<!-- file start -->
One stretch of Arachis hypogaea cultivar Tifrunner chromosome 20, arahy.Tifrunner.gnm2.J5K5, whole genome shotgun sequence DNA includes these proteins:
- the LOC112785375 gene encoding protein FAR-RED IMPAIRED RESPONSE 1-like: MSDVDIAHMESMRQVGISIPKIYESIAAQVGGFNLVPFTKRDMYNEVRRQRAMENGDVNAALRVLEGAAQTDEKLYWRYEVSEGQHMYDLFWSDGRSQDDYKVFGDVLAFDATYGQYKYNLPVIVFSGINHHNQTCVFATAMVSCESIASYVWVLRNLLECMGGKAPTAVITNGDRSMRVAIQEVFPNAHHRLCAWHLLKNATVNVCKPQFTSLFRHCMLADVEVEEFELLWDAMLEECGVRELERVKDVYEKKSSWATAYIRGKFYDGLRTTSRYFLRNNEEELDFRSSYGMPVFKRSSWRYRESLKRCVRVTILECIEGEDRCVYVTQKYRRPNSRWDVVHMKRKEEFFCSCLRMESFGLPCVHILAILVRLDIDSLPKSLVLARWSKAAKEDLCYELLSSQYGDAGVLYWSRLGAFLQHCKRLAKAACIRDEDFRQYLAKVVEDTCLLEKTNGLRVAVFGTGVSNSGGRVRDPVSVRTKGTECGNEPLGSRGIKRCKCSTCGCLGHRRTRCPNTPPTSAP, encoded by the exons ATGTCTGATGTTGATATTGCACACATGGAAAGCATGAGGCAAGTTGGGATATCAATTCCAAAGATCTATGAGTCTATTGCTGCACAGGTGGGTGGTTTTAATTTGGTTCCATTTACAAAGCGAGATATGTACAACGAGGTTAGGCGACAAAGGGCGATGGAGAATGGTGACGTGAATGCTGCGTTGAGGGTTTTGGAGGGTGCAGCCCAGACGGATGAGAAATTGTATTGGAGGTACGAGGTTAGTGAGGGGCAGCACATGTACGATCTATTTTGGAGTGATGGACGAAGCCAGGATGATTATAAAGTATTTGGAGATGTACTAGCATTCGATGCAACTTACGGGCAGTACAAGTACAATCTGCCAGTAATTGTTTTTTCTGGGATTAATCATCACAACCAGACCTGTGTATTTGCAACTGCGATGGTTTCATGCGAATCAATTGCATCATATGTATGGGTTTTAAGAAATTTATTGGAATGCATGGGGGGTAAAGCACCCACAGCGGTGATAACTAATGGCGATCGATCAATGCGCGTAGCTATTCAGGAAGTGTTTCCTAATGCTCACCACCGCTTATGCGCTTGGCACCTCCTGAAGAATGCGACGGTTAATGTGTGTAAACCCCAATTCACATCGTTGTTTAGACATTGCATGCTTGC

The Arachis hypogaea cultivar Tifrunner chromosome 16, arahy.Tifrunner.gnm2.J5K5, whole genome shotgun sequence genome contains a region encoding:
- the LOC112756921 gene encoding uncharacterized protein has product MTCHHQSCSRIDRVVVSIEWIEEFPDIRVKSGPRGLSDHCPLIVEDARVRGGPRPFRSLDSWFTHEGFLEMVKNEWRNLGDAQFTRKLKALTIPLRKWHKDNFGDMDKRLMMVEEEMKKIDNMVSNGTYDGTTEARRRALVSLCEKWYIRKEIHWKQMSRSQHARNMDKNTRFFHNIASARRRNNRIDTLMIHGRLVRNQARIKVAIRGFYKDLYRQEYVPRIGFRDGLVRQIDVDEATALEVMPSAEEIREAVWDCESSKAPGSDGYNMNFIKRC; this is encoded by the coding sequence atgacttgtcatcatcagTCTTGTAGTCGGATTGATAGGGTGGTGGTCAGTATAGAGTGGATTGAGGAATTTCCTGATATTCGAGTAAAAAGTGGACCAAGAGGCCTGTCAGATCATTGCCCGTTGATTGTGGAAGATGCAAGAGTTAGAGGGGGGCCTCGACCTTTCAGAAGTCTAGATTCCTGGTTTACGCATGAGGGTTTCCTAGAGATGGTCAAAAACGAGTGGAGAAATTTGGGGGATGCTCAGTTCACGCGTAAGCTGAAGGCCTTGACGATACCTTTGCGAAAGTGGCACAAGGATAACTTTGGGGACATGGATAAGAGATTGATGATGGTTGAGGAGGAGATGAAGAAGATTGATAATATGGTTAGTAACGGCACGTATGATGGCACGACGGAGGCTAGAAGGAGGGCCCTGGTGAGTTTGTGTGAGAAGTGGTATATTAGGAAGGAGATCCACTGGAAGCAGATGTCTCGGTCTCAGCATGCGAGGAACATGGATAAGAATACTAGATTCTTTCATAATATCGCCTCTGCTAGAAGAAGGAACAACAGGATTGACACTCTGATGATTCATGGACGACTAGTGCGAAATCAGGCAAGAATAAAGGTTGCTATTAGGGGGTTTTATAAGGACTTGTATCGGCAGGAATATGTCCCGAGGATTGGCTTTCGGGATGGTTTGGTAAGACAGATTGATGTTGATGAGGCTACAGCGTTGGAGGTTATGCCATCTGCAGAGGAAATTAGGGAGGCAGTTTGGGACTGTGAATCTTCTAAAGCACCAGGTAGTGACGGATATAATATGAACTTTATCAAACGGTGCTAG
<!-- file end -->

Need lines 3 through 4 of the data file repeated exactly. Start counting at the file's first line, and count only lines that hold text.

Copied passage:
The Arachis hypogaea cultivar Tifrunner chromosome 16, arahy.Tifrunner.gnm2.J5K5, whole genome shotgun sequence genome contains a region encoding:
- the LOC112756921 gene encoding uncharacterized protein has product MTCHHQSCSRIDRVVVSIEWIEEFPDIRVKSGPRGLSDHCPLIVEDARVRGGPRPFRSLDSWFTHEGFLEMVKNEWRNLGDAQFTRKLKALTIPLRKWHKDNFGDMDKRLMMVEEEMKKIDNMVSNGTYDGTTEARRRALVSLCEKWYIRKEIHWKQMSRSQHARNMDKNTRFFHNIASARRRNNRIDTLMIHGRLVRNQARIKVAIRGFYKDLYRQEYVPRIGFRDGLVRQIDVDEATALEVMPSAEEIREAVWDCESSKAPGSDGYNMNFIKRC; this is encoded by the coding sequence atgacttgtcatcatcagTCTTGTAGTCGGATTGATAGGGTGGTGGTCAGTATAGAGTGGATTGAGGAATTTCCTGATATTCGAGTAAAAAGTGGACCAAGAGGCCTGTCAGATCATTGCCCGTTGATTGTGGAAGATGCAAGAGTTAGAGGGGGGCCTCGACCTTTCAGAAGTCTAGATTCCTGGTTTACGCATGAGGGTTTCCTAGAGATGGTCAAAAACGAGTGGAGAAATTTGGGGGATGCTCAGTTCACGCGTAAGCTGAAGGCCTTGACGATACCTTTGCGAAAGTGGCACAAGGATAACTTTGGGGACATGGATAAGAGATTGATGATGGTTGAGGAGGAGATGAAGAAGATTGATAATATGGTTAGTAACGGCACGTATGATGGCACGACGGAGGCTAGAAGGAGGGCCCTGGTGAGTTTGTGTGAGAAGTGGTATATTAGGAAGGAGATCCACTGGAAGCAGATGTCTCGGTCTCAGCATGCGAGGAACATGGATAAGAATACTAGATTCTTTCATAATATCGCCTCTGCTAGAAGAAGGAACAACAGGATTGACACTCTGATGATTCATGGACGACTAGTGCGAAATCAGGCAAGAATAAAGGTTGCTATTAGGGGGTTTTATAAGGACTTGTATCGGCAGGAATATGTCCCGAGGATTGGCTTTCGGGATGGTTTGGTAAGACAGATTGATGTTGATGAGGCTACAGCGTTGGAGGTTATGCCATCTGCAGAGGAAATTAGGGAGGCAGTTTGGGACTGTGAATCTTCTAAAGCACCAGGTAGTGACGGATATAATATGAACTTTATCAAACGGTGCTAG